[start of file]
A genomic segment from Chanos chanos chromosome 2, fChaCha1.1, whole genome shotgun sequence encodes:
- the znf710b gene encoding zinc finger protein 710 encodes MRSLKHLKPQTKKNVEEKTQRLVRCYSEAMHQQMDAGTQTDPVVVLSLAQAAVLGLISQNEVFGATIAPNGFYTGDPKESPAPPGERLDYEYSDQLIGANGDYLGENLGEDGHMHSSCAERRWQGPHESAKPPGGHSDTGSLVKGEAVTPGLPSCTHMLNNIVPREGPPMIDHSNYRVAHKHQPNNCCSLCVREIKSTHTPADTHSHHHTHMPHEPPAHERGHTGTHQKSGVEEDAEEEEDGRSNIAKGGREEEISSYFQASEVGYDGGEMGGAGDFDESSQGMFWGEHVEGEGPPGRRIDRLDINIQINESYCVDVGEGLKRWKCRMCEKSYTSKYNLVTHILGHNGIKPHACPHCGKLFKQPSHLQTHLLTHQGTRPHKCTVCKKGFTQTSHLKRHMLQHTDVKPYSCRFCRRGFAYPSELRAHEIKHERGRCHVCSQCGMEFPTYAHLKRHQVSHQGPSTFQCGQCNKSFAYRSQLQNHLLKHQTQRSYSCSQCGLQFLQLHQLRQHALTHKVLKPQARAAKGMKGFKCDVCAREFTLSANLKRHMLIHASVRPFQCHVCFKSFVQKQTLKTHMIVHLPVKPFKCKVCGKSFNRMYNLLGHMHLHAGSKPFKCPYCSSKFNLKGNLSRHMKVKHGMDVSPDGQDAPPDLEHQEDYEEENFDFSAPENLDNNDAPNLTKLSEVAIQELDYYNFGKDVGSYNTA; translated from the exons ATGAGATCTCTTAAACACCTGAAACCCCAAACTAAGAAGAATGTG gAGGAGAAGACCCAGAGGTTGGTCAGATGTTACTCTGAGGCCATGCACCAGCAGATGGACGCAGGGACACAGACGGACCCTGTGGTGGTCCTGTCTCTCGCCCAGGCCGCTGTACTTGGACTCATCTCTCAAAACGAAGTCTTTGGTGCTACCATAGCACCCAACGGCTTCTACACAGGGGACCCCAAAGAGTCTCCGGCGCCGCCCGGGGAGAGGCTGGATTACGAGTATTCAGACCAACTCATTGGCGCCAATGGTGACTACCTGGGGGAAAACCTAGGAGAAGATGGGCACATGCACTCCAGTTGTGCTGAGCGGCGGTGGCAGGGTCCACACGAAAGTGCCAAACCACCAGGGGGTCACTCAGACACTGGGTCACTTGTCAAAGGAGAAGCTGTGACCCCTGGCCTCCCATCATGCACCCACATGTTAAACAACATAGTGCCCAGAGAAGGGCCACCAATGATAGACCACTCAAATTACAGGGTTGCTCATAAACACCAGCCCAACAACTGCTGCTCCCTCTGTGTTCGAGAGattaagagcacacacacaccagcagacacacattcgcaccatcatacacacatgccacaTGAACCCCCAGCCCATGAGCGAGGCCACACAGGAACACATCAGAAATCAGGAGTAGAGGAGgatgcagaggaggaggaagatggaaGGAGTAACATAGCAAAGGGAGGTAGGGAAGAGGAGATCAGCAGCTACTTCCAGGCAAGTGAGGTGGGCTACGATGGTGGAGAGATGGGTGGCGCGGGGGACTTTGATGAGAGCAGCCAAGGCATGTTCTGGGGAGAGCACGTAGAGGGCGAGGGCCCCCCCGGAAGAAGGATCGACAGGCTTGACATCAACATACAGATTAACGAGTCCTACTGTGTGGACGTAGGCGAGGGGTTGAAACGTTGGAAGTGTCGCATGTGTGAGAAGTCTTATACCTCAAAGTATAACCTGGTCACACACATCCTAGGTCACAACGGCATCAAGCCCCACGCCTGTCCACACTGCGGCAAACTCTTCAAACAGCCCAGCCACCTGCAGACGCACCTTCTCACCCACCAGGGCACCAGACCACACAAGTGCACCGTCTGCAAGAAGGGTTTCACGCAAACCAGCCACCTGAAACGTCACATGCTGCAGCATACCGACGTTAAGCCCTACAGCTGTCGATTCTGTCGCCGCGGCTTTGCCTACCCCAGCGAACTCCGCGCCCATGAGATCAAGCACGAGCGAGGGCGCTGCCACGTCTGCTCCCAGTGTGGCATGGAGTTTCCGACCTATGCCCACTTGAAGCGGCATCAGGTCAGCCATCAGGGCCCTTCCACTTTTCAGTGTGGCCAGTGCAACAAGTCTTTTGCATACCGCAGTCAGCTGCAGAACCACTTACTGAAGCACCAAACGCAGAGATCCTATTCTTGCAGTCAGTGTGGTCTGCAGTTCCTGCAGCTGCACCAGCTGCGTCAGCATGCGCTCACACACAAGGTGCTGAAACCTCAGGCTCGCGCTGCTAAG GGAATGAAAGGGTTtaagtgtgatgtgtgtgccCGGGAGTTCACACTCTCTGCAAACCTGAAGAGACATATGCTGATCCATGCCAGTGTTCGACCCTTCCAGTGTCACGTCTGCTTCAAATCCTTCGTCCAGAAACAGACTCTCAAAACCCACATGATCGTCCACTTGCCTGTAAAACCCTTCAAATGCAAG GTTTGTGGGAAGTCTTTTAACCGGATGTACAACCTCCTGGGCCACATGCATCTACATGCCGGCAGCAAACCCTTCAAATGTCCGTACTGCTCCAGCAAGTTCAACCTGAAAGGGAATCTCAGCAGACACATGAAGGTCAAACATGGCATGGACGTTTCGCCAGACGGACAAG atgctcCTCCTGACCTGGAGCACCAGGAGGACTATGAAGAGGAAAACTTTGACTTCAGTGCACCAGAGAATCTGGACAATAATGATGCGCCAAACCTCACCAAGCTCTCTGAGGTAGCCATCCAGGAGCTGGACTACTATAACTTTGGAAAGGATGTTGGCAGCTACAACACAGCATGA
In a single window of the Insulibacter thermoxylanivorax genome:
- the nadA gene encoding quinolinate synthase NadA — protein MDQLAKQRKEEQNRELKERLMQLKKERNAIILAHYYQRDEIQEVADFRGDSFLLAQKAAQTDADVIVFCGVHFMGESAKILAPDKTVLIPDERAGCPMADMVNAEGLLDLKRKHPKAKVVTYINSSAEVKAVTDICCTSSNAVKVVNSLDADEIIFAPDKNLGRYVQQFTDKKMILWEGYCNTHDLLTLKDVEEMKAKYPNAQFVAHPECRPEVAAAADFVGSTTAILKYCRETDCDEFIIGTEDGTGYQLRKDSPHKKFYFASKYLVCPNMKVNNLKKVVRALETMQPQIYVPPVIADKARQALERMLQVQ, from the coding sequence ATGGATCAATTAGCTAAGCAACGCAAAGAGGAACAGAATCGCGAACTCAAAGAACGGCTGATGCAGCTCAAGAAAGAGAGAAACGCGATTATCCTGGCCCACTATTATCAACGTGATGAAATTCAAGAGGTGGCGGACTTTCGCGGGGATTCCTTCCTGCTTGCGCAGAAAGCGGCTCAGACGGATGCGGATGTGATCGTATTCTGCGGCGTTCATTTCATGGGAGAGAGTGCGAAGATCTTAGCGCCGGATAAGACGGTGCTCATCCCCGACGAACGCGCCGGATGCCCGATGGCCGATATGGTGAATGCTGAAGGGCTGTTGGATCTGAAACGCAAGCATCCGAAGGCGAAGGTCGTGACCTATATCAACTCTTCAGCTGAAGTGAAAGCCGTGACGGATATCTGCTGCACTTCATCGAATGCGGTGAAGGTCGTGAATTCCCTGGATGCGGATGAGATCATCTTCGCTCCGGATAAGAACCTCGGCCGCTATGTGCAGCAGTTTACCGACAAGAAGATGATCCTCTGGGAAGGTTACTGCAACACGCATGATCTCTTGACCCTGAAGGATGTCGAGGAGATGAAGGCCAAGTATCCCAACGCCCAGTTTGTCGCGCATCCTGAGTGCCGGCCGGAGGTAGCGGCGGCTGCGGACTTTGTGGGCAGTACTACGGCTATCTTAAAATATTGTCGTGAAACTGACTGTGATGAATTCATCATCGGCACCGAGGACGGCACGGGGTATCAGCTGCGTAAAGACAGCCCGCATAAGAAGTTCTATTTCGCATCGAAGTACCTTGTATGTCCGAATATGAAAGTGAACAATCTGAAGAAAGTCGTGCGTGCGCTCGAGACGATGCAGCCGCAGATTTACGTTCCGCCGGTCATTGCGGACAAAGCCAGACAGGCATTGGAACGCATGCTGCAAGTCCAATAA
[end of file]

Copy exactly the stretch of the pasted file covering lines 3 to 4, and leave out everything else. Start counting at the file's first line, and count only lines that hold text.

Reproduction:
In a single window of the Insulibacter thermoxylanivorax genome:
- the nadA gene encoding quinolinate synthase NadA — protein MDQLAKQRKEEQNRELKERLMQLKKERNAIILAHYYQRDEIQEVADFRGDSFLLAQKAAQTDADVIVFCGVHFMGESAKILAPDKTVLIPDERAGCPMADMVNAEGLLDLKRKHPKAKVVTYINSSAEVKAVTDICCTSSNAVKVVNSLDADEIIFAPDKNLGRYVQQFTDKKMILWEGYCNTHDLLTLKDVEEMKAKYPNAQFVAHPECRPEVAAAADFVGSTTAILKYCRETDCDEFIIGTEDGTGYQLRKDSPHKKFYFASKYLVCPNMKVNNLKKVVRALETMQPQIYVPPVIADKARQALERMLQVQ, from the coding sequence ATGGATCAATTAGCTAAGCAACGCAAAGAGGAACAGAATCGCGAACTCAAAGAACGGCTGATGCAGCTCAAGAAAGAGAGAAACGCGATTATCCTGGCCCACTATTATCAACGTGATGAAATTCAAGAGGTGGCGGACTTTCGCGGGGATTCCTTCCTGCTTGCGCAGAAAGCGGCTCAGACGGATGCGGATGTGATCGTATTCTGCGGCGTTCATTTCATGGGAGAGAGTGCGAAGATCTTAGCGCCGGATAAGACGGTGCTCATCCCCGACGAACGCGCCGGATGCCCGATGGCCGATATGGTGAATGCTGAAGGGCTGTTGGATCTGAAACGCAAGCATCCGAAGGCGAAGGTCGTGACCTATATCAACTCTTCAGCTGAAGTGAAAGCCGTGACGGATATCTGCTGCACTTCATCGAATGCGGTGAAGGTCGTGAATTCCCTGGATGCGGATGAGATCATCTTCGCTCCGGATAAGAACCTCGGCCGCTATGTGCAGCAGTTTACCGACAAGAAGATGATCCTCTGGGAAGGTTACTGCAACACGCATGATCTCTTGACCCTGAAGGATGTCGAGGAGATGAAGGCCAAGTATCCCAACGCCCAGTTTGTCGCGCATCCTGAGTGCCGGCCGGAGGTAGCGGCGGCTGCGGACTTTGTGGGCAGTACTACGGCTATCTTAAAATATTGTCGTGAAACTGACTGTGATGAATTCATCATCGGCACCGAGGACGGCACGGGGTATCAGCTGCGTAAAGACAGCCCGCATAAGAAGTTCTATTTCGCATCGAAGTACCTTGTATGTCCGAATATGAAAGTGAACAATCTGAAGAAAGTCGTGCGTGCGCTCGAGACGATGCAGCCGCAGATTTACGTTCCGCCGGTCATTGCGGACAAAGCCAGACAGGCATTGGAACGCATGCTGCAAGTCCAATAA